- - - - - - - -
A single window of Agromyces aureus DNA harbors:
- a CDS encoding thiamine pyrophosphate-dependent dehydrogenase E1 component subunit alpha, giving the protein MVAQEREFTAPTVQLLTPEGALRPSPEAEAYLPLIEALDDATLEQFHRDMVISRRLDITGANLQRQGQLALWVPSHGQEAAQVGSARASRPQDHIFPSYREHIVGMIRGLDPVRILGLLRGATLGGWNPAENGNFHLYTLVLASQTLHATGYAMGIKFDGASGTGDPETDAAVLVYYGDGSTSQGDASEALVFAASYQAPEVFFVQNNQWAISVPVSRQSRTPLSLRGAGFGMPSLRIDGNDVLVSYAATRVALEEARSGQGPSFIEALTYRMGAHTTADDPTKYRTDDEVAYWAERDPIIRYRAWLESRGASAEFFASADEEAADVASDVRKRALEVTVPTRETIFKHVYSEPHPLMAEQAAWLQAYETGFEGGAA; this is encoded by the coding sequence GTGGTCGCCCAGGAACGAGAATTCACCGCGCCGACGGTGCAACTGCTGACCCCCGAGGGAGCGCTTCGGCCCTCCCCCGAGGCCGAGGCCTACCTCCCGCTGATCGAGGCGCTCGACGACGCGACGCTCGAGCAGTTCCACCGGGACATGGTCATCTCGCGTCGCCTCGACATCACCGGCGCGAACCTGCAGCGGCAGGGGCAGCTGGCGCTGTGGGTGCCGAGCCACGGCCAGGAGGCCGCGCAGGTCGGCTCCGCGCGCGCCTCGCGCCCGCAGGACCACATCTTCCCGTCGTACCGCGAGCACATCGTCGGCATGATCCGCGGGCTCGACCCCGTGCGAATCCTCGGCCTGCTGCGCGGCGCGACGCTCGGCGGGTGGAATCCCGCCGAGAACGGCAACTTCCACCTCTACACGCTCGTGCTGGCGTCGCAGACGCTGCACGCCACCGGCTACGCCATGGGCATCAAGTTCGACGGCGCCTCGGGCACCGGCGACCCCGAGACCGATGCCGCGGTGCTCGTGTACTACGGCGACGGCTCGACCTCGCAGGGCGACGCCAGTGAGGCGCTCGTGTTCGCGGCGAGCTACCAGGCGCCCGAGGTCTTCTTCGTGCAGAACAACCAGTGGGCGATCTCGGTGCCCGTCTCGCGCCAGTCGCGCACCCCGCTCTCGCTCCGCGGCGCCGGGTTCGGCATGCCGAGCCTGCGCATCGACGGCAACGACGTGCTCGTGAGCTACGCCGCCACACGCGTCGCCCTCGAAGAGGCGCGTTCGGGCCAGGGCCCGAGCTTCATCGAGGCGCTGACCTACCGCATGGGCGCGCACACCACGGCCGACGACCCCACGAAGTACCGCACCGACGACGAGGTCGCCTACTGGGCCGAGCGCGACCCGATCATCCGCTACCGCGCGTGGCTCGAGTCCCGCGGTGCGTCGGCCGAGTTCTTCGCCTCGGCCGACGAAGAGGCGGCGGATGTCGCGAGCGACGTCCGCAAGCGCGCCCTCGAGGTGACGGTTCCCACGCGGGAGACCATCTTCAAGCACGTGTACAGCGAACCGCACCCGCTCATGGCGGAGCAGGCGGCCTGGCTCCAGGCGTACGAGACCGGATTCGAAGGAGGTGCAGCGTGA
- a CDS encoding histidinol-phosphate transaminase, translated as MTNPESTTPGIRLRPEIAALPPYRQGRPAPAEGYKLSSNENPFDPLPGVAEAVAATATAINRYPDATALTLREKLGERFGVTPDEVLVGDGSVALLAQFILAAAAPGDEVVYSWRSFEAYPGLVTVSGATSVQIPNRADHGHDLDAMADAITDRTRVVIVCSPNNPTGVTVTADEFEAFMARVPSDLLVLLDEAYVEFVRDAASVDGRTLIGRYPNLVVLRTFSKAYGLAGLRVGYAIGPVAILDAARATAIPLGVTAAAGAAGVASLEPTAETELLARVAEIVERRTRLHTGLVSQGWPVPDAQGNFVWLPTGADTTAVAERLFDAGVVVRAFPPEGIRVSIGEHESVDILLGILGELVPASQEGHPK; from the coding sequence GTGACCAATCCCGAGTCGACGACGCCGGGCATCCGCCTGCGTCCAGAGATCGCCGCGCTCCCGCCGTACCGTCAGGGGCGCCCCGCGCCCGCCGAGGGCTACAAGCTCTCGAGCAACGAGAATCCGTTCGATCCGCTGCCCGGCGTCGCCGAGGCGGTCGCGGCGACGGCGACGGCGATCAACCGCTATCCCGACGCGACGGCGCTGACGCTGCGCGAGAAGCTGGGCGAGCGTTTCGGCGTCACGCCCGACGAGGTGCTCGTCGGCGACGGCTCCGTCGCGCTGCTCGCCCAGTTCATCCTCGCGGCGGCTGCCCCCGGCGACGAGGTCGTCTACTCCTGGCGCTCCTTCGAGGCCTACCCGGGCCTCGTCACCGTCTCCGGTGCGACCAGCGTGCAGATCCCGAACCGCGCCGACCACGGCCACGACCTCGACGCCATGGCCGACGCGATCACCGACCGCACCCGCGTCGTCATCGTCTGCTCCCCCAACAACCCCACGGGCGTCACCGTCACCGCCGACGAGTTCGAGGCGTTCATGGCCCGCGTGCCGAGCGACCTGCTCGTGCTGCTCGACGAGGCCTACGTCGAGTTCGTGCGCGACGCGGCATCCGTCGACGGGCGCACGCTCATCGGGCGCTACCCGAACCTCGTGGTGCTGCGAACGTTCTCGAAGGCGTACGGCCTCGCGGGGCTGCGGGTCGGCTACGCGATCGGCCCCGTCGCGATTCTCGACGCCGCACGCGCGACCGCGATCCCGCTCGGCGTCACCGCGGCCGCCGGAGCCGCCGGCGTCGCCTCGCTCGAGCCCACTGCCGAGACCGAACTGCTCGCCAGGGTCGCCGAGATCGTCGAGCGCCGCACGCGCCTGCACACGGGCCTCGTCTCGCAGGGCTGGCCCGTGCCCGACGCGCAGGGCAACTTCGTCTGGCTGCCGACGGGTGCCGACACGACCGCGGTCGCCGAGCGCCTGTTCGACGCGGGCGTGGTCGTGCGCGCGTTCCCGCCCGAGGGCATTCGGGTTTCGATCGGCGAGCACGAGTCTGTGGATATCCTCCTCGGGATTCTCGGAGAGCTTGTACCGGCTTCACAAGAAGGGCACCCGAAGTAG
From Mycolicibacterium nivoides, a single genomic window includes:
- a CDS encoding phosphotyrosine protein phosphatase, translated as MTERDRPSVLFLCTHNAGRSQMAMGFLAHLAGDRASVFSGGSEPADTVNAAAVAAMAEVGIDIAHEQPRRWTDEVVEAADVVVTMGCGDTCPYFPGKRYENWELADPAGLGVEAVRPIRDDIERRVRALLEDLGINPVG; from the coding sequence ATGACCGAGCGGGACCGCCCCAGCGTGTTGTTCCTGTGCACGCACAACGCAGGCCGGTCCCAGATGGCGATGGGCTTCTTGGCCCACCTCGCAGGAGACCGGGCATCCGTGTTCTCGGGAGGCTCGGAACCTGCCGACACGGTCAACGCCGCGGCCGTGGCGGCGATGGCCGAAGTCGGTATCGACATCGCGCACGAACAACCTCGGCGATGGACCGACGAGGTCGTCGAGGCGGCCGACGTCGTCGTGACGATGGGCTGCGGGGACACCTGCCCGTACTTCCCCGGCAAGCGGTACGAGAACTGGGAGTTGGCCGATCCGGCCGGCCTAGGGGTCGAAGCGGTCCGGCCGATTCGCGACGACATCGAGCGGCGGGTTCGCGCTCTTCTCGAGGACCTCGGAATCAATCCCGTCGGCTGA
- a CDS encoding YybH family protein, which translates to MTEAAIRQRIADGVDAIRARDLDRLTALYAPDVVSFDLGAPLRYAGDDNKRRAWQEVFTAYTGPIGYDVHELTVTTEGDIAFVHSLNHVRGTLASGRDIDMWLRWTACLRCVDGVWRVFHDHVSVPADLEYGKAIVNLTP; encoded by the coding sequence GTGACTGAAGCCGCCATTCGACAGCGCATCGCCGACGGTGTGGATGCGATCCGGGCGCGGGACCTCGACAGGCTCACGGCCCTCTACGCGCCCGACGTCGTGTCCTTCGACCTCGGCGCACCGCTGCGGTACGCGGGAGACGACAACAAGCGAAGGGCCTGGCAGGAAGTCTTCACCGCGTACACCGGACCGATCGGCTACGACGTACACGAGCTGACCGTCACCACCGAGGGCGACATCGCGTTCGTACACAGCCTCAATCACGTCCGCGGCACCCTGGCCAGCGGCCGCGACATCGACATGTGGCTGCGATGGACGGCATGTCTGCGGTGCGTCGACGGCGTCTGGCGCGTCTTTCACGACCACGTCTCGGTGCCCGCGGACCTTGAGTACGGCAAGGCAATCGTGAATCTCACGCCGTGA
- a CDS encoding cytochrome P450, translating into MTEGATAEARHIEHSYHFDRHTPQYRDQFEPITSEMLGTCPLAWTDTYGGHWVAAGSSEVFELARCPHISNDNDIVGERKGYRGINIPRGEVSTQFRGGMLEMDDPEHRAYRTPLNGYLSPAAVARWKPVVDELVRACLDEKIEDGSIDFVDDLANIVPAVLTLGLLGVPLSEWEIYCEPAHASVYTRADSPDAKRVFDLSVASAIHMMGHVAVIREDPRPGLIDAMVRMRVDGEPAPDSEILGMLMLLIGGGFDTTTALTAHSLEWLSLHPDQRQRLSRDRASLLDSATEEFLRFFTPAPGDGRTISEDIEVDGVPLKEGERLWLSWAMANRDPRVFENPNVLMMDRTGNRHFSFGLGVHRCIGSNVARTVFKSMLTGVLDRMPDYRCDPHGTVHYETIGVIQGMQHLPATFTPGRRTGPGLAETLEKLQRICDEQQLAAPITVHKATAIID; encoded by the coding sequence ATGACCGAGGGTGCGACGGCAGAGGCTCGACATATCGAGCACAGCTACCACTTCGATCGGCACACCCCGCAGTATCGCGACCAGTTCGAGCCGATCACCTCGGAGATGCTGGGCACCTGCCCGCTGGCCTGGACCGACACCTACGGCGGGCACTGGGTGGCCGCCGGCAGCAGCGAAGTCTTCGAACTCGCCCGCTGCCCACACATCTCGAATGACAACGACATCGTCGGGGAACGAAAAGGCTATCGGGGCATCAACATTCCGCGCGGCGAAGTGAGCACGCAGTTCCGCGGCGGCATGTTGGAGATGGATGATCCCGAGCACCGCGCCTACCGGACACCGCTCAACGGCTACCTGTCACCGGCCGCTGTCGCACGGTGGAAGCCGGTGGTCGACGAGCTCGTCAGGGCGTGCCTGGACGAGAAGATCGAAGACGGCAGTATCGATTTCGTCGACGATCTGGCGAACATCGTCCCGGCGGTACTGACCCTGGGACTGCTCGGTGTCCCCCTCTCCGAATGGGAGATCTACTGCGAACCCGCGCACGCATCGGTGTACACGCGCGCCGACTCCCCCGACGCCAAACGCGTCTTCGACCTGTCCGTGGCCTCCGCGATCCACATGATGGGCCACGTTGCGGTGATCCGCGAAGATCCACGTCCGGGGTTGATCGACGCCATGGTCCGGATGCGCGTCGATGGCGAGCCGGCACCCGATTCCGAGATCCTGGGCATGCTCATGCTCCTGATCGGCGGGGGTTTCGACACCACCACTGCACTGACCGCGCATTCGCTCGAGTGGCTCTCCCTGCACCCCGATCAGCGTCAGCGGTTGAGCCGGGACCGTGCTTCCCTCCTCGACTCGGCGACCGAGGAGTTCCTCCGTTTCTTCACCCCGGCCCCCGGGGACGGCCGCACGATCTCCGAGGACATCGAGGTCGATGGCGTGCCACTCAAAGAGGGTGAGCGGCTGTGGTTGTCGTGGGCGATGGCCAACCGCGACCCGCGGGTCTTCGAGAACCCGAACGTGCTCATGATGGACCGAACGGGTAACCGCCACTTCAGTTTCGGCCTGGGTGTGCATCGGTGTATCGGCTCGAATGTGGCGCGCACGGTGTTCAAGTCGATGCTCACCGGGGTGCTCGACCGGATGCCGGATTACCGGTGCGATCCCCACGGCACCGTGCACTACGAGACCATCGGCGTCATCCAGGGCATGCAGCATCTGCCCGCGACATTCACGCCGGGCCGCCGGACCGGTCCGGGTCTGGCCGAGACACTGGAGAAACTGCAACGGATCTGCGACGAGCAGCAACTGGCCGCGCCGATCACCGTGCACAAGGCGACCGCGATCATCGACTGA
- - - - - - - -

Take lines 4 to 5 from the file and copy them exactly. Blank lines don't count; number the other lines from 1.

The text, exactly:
From Mycolicibacterium nivoides, a single genomic window includes:
- a CDS encoding phosphotyrosine protein phosphatase, translated as MTERDRPSVLFLCTHNAGRSQMAMGFLAHLAGDRASVFSGGSEPADTVNAAAVAAMAEVGIDIAHEQPRRWTDEVVEAADVVVTMGCGDTCPYFPGKRYENWELADPAGLGVEAVRPIRDDIERRVRALLEDLGINPVG; from the coding sequence ATGACCGAGCGGGACCGCCCCAGCGTGTTGTTCCTGTGCACGCACAACGCAGGCCGGTCCCAGATGGCGATGGGCTTCTTGGCCCACCTCGCAGGAGACCGGGCATCCGTGTTCTCGGGAGGCTCGGAACCTGCCGACACGGTCAACGCCGCGGCCGTGGCGGCGATGGCCGAAGTCGGTATCGACATCGCGCACGAACAACCTCGGCGATGGACCGACGAGGTCGTCGAGGCGGCCGACGTCGTCGTGACGATGGGCTGCGGGGACACCTGCCCGTACTTCCCCGGCAAGCGGTACGAGAACTGGGAGTTGGCCGATCCGGCCGGCCTAGGGGTCGAAGCGGTCCGGCCGATTCGCGACGACATCGAGCGGCGGGTTCGCGCTCTTCTCGAGGACCTCGGAATCAATCCCGTCGGCTGA